Adults need to be aware of this, the mental health experts write, and be vigilant that youngsters “are not inappropriately blaming themselves or feeling that the illness is a punishment for previous bad behavior.” They advise listening carefully to what children believe about COVID-19, including how it is transmitted, and providing kids with a calm, simple, non-frightening but accurate explanation they will understand about the infection.
When it comes to tweens and adolescents, the mental health and emotional problems associated with the pandemic and lockdown may be more pronounced and potentially more dangerous.
A report in the BMJ journal Injury Prevention by CDC adolescent health researchers Marci Hertz and Lisa Barrios, points out how studies found a disturbing trend in U.S, teens — significant increases in adolescents feeling sad, hopeless, and resorting to suicide-related behaviors — before the COVID-19 pandemic and subsequent lockdown. The lack of in-person classes and separation from friends and classmates has likely increased mental health problems in teens.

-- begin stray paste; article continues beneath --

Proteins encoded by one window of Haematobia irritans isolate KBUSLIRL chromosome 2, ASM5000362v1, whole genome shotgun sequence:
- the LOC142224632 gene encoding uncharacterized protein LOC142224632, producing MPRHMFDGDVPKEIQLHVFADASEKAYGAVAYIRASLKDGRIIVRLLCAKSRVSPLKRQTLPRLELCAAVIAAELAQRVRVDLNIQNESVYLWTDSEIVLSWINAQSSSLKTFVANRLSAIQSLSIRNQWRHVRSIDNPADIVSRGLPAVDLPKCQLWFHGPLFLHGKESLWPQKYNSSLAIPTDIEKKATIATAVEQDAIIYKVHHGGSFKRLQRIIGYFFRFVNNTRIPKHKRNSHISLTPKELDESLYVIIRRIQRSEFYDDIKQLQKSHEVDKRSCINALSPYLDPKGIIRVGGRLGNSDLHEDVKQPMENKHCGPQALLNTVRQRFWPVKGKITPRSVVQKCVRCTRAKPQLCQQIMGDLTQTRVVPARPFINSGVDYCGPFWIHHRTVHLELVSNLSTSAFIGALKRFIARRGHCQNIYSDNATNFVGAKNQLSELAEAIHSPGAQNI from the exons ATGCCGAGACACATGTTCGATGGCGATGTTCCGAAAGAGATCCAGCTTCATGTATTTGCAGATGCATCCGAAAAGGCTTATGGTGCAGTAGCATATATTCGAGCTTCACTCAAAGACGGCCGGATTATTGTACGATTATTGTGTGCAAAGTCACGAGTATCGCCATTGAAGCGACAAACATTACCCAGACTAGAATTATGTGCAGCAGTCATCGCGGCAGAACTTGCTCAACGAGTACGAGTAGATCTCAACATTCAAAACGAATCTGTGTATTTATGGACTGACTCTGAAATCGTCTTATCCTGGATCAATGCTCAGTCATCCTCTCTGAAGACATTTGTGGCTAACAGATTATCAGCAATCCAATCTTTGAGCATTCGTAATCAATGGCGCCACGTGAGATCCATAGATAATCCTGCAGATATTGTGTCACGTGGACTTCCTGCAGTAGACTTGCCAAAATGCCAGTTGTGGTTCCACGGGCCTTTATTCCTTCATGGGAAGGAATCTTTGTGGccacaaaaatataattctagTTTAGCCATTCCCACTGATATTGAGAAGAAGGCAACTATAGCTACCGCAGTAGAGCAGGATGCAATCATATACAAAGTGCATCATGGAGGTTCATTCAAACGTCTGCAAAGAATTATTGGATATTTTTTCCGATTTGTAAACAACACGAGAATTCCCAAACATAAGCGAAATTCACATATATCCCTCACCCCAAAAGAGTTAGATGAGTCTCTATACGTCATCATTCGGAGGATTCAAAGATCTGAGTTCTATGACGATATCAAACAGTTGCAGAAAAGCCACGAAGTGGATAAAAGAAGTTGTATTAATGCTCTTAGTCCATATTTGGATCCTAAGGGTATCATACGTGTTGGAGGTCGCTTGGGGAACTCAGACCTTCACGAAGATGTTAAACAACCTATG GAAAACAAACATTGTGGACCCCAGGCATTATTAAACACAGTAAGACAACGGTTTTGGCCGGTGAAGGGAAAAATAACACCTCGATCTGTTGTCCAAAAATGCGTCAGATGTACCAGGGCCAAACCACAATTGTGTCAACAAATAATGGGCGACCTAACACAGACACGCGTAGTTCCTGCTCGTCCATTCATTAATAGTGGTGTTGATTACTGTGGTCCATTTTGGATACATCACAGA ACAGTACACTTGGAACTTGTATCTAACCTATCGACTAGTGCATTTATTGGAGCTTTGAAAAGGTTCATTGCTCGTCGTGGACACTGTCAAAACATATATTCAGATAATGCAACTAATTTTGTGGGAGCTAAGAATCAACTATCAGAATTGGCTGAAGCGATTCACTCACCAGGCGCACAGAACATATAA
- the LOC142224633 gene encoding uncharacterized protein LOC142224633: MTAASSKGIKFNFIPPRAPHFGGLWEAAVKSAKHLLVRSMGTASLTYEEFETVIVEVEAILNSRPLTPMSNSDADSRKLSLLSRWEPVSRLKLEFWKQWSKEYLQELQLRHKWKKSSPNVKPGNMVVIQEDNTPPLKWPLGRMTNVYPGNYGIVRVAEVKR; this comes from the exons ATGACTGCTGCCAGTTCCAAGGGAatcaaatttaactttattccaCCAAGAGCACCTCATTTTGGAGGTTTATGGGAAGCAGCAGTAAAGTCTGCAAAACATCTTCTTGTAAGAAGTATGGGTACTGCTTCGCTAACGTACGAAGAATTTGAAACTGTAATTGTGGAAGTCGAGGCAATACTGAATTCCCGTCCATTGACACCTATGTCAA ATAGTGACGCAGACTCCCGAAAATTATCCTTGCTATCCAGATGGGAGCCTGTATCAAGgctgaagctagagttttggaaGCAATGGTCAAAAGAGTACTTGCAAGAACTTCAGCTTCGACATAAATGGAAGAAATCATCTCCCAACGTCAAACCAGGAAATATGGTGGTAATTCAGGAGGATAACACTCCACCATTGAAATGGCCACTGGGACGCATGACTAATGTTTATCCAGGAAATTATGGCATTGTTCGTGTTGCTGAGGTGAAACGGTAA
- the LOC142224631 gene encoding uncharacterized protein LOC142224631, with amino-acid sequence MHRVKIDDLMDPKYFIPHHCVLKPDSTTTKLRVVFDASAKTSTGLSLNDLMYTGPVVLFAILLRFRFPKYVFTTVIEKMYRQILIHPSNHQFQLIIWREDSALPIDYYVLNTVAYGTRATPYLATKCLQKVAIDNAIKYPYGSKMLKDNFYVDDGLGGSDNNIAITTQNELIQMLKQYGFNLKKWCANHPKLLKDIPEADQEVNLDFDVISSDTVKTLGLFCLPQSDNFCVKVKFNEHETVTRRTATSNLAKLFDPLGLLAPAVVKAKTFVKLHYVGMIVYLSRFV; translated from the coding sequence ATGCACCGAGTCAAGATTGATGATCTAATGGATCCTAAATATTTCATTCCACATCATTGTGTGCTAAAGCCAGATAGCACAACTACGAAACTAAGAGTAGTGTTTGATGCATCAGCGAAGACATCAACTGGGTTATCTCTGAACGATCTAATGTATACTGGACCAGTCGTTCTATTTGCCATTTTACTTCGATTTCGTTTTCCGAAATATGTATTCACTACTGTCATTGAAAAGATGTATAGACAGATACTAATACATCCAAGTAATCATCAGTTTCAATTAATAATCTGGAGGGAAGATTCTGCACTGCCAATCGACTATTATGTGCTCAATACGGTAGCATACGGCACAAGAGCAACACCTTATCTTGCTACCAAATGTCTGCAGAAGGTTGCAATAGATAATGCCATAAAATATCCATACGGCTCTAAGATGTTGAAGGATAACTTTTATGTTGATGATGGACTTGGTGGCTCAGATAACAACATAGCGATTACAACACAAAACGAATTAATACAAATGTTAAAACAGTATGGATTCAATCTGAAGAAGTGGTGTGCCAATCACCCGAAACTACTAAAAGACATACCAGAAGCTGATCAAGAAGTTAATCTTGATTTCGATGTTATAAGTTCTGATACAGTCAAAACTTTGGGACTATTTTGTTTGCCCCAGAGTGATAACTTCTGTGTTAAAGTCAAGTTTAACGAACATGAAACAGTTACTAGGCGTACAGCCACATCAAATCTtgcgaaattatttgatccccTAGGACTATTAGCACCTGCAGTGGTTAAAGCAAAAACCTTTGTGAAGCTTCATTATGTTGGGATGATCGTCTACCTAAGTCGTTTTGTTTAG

The duration of feelings of loneliness have long been shown to be strongly associated with depression and other mental health problems in youth, and the repercussions of COVID-19 (with school closings and social and sports activities eliminated or reduced) has contributed to loneliness over many months for adolescents. Hertz and Barrios point out studies evaluating the effect of the pandemic on youth mental health have found numerous negative impacts, including eating and sleeping changes, irritability, acting out, compulsive behavior, depression, and even the development of post-traumatic stress disorder.